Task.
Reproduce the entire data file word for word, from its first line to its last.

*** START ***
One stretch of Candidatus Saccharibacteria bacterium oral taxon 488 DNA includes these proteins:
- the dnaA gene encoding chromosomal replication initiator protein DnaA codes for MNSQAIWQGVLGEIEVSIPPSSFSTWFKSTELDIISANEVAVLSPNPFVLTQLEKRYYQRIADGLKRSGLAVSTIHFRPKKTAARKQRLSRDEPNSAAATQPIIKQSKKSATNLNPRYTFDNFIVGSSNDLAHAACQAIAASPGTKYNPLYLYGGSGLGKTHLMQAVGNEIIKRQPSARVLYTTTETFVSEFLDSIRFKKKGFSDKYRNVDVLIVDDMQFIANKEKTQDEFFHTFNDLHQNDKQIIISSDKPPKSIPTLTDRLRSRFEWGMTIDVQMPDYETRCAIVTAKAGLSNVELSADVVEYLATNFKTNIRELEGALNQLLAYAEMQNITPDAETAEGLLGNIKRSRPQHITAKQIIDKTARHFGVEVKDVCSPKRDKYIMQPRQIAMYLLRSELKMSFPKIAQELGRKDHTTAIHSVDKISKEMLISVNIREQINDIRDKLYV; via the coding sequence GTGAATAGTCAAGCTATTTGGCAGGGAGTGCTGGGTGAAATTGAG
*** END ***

One stretch of Candidatus Saccharibacteria bacterium oral taxon 488 DNA includes these proteins:
- the dnaA gene encoding chromosomal replication initiator protein DnaA codes for MNSQAIWQGVLGEIEVSIPPSSFSTWFKSTELDIISANEVAVLSPNPFVLTQLEKRYYQRIADGLKRSGLAVSTIHFRPKKTAARKQRLSRDEPNSAAATQPIIKQSKKSATNLNPRYTFDNFIVGSSNDLAHAACQAIAASPGTKYNPLYLYGGSGLGKTHLMQAVGNEIIKRQPSARVLYTTTETFVSEFLDSIRFKKKGFSDKYRNVDVLIVDDMQFIANKEKTQDEFFHTFNDLHQNDKQIIISSDKPPKSIPTLTDRLRSRFEWGMTIDVQMPDYETRCAIVTAKAGLSNVELSADVVEYLATNFKTNIRELEGALNQLLAYAEMQNITPDAETAEGLLGNIKRSRPQHITAKQIIDKTARHFGVEVKDVCSPKRDKYIMQPRQIAMYLLRSELKMSFPKIAQELGRKDHTTAIHSVDKISKEMLISVNIREQINDIRDKLYV; via the coding sequence GTGAATAGTCAAGCTATTTGGCAGGGAGTGCTGGGTGAAATTGAG